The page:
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Come and Knock on Our Door?

Residents speak out about increasing solicitations

Have you heard one too many knocks on your door in recent weeks? Several Garden City residents voiced concerns about the increase in solicitors coming to their homes at the Jan. 12 village board meeting at Village Hall.

The village’s door-to-door solicitation law states that “permits are required for door-to-door solicitation. Homeowners can file notices of objection at Village Hall requesting that salespeople or other solicitors not visit their houses. Permits are not required for religious, political or news distributions. However, the list of residents who request not to be visited must be complied with,” according to the village’s website.

During a period of public commentary at the meeting, 16-year resident Bob Bolebruch said the amount of solicitors allowed in Garden City needs to be cut down. “I find it amazing that in Garden City we constantly have these people coming to our doors. I give to the fire department, I give to the police department and for this board to continue to approve organizations to come to our homes if they are not from Garden City, this has got to stop some place,” he said.

Bolebruch specifically mentioned safety as a main concern and asked if the board can do something about it. “With all of the things that we have in Garden City, we restrict putting structures in the front, we have all of the things that people come to love and come to want to protect about the look of Garden City, the amount of solicitors that we have in our village is off the charts,” he said.

Mayor Donald Brudie asked Bolebruch if he signed a non-solicitation form and said all solicitors are required to check the list. The resident responded, “When the solicitors are going from door to door to door, they’re walking up and down the block, they’re not sitting there looking up whether I signed a thing or not…and if they don’t check, what’s the difference because they are going to continue do it.”

Betsy Andromidas, a resident who said she is on the non-solicitation list, explained that three solicitors recently came to her house last week. She said the most recent incident happened on a rainy night. “When you’re home alone and some dude comes up to your house and is like leaning in your door, it’s a little disconcerting,” she told the board.

During that evening, Andromidas asked the solicitor if he checked the list and he told her that he did not. “I am on that list and…it really doesn’t matter. They come anyway. And, you know, the fire department, the police department, I welcome them coming but it’s all the other kids and the little kids with the plastic tubs running around banging on your door or having a picnic and eating the stuff in their tubs on your front lawn, I have a problem with that,” she added.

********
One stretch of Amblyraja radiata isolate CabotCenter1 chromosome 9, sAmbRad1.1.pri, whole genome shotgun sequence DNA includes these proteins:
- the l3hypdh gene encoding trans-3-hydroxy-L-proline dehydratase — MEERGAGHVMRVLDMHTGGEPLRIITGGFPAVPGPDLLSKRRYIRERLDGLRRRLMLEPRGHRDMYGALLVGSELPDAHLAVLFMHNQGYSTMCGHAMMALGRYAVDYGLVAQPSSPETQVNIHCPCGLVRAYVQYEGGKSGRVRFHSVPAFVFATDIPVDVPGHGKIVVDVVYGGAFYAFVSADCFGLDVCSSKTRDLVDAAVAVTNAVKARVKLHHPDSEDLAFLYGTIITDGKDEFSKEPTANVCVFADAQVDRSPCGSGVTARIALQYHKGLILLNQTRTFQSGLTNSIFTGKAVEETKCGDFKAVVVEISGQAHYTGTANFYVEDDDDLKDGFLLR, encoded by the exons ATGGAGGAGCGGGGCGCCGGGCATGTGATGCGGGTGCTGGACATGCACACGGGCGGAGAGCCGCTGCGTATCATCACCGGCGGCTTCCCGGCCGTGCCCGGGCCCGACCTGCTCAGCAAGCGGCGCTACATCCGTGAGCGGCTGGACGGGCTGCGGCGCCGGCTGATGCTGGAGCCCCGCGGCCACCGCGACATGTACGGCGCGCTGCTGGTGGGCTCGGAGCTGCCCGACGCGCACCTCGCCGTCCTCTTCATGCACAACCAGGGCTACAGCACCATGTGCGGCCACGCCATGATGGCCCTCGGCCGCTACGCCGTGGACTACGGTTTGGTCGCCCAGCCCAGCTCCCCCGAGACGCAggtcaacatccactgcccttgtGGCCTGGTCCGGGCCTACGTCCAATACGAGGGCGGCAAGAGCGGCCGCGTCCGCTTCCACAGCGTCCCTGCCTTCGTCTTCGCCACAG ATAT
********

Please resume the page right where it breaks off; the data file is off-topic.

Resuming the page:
Police Commissioner Ernest J. Cipullo said that people coming to your door may not always be reputable and suggested residents call Garden City Police Department (516-465-4100) if they have any concerns.

“If you have any questions at all, that’s why we are there and we will take care of the situation,” he added.

Trustee Dennis Donnelly wanted the public to understand the board’s view on soliciting. “I don’t speak for everyone on the board but I believe no one on the board is in favor of solicitors. I think we question every single instance of someone applying to be a solicitor in the village,” Donnelly said.

He also clarified that soliciting is only for non-profit organizations. “We are required to allow certain groups to be able to solicit. I know in the time I’ve been on the board, a little more than three years, we’ve put the solicitors through the gauntlet so to speak. If their certificates aren’t up-to-date, if they don’t have this or don’t have that…We don’t make it easy but at the same time there are instances where we can’t turn people down. We don’t allow any commercial solicitors at all, ever,” Donnelly said.

Village Counsel Gerard Fishberg maintained that the village tries to restrict the hours and days that organizations can solicit. “The courts require that these people [solicitors] have the ability to reach you in your home during hours that people would normally be home, that’s why the hours are usually into the early evening so that people might be home.

“If you don’t want to be solicited, we have the ordinance, a no-solicitation ordinance, put your name on the list and if people come and solicit, call the police…if they keep on violating the list, they are going to wind up with a lot of tickets and that’s going to discourage them from violating the list.”

To obtain a form, entitled non-solicitation form, visit village hall or download the form on the village’s website, under the business office heading, at